The last couple of weeks, it's really hit me that I'm leaving soon. I've frequently felt brief pangs of sadness as I think about the people and places that I'm going to miss. Despite being busy with papers due, I've been motivated to consistently spend time with those who are are dear to me. Living here for almost four years, I've really put down roots in this place, the first home that I've established for myself as an adult. I've found a great community and have my habits and rhythms of where I go and what I do on a regular basis. I truly consider it home, and sometimes experience confusion when people refer to the place I grew up where my parents still live as home. "When are you going home?," someone asked me. "I'm going back to college station Sunday afternoon." "No, I mean when are you moving from college station?" "Oh . . . " Recently I've thought about how "home" is shifting for me. In two and a half weeks, the BCS won't be my home anymore. I don't really consider my parent's town as home, since I'll only be staying there for about a month and a half, so it just feels transitory. Then I'll probably only be living in Kansas City for a year, which seems like too short of a time to call it home as well. DFW will probably always be one "home," but maybe the BCS will be a secondary home, as long as I have people here who feel like family to me.
At times in the past couple of weeks, I've even found myself wishing that I wasn't leaving. Four years ago, I could have never predicted feeling this way! But even if I feel that way from time to time, I know it's the right time to leave. I'm excited about my travel plans for the summer and excited about moving to a new city in a new part of the country. Great opportunities await me that I wouldn't be experiencing if I stayed here. But I think it's ok to both wish to stay in one place and to be excited about going to another. Just because I love living here doesn't meant that I'm also not excited about living somewhere else. It's just that right now, when I'm in the middle of good-byes, what I'm leaving behind is more salient than I'm headed into.
This week, in addition to the impending good-byes, the realization of just how much I need to do before I leave has struck me. Dissertation data analysis, the packing, sorting, selling, throwing out, & giving away of the things in my apartment, and closing the residence hall are the big things. But there's also many little things that really add up, like changing my address, going to the dentist, finding new health insurance, etc. Fortunately, this realization is motivating me to get these things done, so hopefully this next week will be a productive one.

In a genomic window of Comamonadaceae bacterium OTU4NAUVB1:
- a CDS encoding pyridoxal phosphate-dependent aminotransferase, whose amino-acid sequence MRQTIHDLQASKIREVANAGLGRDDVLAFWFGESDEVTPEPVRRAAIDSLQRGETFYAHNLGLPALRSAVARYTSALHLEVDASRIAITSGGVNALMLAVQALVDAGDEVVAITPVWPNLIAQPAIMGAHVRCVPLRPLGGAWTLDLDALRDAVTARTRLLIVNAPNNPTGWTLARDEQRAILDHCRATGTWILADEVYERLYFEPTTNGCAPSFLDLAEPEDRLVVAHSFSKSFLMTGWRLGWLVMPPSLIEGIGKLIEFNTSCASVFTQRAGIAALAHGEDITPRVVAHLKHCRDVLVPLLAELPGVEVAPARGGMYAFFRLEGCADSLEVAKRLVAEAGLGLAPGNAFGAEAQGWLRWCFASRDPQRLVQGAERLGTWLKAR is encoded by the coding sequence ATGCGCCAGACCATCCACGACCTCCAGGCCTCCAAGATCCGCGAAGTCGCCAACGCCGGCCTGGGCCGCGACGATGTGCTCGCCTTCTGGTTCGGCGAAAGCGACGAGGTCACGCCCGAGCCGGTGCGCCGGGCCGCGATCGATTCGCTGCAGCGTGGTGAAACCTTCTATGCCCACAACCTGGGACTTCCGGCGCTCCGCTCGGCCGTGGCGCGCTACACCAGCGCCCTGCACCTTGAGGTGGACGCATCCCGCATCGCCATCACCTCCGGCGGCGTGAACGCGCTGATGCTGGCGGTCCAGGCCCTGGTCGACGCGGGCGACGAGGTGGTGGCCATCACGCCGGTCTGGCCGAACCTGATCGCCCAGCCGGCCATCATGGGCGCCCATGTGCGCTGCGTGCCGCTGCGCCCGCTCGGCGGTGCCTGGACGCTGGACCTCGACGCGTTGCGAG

Tuesday, April 26, 2011
I received the "Voice of Inquiry" award, complete with a medallion and red, white, and blue ribbon that allowed me to hang the award around my neck. "This person always asks questions in our staff meeting, and voices the questions that I often would want to ask," my coworker said before presenting me with the award. I laughed when I received it - because it's certainly true, I do ask a lot of questions in our staff meetings! I'm always seeking to understand clearly, and have no problem voicing questions to receive that clarity.
To be honest, after the initial laugh, I felt a little disappointed with the award. Do I really want to be remembered when I leave this job as the girl that asks all those questions? I'd rather be remembered as someone who was caring, positive, encouraging, etc. But if I'm really honest, I haven't put my all into this job. I've done an adequate and at times very good job with it, but it's not where my heart is. For many of my coworkers, this job represents the beginning of their career in student affairs, but for me, it's a means to a different end. I've got some great coworkers and believe that I work well with everyone, but I've felt like an outsider at times. Which is ok. I lived here for three years before starting this job, so I already had my life, my academic program, my community. This job has never defined me, nor should I let one award define me.
Thinking about it further though, this award does reflect one of my greatest strengths - communication. I'm constantly using verbal and written communication to be understood and to understand. And in this job, part of that is asking a lot of questions to make sure that, and others, understand. It's also something I tell the RAs I supervise to do - "If you're not sure, just ask! It's better to ask about something you think you should already know than do something that you're not sure about." I value questions in my job, in my relationships, in academics, in my spiritual life, because maybe questions don't always lead to clear answers, but they can lead to better understanding.